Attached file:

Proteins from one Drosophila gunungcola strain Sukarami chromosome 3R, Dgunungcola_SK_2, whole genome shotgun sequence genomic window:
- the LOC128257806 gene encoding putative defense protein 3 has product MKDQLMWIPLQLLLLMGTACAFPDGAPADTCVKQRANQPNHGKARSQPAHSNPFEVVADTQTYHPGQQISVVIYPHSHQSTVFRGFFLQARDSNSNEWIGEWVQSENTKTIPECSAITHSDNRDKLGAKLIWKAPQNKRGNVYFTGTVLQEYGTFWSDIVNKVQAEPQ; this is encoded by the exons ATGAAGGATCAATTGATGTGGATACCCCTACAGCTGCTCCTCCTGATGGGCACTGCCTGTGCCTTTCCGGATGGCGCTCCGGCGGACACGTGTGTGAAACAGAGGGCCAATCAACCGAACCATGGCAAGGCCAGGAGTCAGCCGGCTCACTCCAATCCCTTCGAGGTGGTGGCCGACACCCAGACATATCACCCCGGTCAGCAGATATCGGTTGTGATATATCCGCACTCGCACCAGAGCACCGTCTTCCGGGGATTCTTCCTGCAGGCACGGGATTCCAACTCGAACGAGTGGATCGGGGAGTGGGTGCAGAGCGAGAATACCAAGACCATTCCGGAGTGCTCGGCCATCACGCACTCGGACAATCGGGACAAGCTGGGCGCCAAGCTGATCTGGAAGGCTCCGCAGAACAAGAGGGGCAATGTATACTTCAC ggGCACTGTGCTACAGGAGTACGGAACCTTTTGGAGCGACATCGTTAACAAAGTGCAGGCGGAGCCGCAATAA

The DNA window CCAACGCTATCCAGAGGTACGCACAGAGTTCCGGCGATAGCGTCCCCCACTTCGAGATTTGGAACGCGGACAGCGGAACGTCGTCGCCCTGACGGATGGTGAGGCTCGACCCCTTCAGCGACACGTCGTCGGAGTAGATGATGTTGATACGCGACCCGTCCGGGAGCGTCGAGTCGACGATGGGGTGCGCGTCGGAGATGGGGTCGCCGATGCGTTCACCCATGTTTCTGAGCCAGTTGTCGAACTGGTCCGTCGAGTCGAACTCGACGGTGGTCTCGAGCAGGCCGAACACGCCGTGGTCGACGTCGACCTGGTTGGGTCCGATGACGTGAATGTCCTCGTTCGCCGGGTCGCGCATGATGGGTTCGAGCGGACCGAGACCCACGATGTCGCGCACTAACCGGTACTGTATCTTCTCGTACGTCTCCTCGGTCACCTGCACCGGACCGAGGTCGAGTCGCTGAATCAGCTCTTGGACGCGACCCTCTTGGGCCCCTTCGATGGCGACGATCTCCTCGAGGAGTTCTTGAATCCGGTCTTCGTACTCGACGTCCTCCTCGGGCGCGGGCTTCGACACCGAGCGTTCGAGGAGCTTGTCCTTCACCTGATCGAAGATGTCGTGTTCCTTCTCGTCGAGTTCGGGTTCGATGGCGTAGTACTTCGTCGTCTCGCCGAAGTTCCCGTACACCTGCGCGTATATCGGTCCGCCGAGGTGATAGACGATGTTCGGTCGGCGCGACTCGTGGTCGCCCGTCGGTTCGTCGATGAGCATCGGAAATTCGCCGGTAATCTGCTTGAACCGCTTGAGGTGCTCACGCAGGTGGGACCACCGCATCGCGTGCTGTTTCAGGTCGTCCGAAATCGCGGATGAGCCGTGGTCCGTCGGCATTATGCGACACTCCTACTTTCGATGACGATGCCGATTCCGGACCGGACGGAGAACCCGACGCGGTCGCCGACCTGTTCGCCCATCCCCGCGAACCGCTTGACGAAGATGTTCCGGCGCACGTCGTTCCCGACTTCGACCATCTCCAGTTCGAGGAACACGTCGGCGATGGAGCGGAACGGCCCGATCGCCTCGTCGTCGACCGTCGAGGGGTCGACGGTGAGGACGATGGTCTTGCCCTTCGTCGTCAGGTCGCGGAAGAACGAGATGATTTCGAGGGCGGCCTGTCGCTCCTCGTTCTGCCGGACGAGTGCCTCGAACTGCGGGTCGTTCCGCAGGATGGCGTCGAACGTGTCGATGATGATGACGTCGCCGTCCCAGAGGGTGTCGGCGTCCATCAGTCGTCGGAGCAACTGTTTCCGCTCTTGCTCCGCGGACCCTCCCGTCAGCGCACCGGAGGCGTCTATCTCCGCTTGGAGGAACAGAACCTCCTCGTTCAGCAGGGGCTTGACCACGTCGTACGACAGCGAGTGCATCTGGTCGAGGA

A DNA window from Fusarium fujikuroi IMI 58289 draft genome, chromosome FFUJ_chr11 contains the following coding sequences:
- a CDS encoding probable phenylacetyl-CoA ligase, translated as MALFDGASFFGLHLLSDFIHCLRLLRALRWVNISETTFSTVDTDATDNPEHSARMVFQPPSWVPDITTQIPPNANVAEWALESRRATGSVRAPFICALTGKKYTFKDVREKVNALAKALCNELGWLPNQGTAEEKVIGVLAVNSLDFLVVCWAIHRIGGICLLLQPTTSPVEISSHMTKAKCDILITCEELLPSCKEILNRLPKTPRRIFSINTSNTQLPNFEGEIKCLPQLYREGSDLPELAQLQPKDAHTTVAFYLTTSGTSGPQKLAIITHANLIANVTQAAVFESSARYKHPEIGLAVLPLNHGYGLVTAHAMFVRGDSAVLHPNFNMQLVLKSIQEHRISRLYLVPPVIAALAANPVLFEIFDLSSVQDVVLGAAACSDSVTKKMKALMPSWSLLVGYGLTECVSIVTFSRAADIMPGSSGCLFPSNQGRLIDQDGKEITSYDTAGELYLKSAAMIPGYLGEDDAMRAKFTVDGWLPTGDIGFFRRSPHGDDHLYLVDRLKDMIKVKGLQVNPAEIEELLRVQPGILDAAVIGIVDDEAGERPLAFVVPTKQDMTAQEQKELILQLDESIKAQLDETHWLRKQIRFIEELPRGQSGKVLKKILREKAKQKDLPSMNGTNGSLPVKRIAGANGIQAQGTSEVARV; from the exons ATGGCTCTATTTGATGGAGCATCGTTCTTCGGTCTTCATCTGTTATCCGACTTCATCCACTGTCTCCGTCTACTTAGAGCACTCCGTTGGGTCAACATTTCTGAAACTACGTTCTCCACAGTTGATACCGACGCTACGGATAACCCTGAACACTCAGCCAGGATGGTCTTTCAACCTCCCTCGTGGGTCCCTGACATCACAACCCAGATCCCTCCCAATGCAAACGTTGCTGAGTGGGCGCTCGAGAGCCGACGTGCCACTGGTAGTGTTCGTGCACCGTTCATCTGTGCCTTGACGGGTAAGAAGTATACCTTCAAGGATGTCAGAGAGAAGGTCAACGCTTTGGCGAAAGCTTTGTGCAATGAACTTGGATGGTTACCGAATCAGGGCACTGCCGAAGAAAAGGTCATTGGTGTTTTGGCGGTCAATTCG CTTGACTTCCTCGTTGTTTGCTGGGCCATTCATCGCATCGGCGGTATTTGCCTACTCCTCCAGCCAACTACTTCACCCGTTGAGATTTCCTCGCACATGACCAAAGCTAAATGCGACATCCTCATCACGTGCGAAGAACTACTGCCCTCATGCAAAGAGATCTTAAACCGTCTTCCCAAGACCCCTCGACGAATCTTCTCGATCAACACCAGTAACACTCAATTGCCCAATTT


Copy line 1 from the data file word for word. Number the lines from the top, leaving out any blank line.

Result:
Proteins from one Drosophila gunungcola strain Sukarami chromosome 3R, Dgunungcola_SK_2, whole genome shotgun sequence genomic window: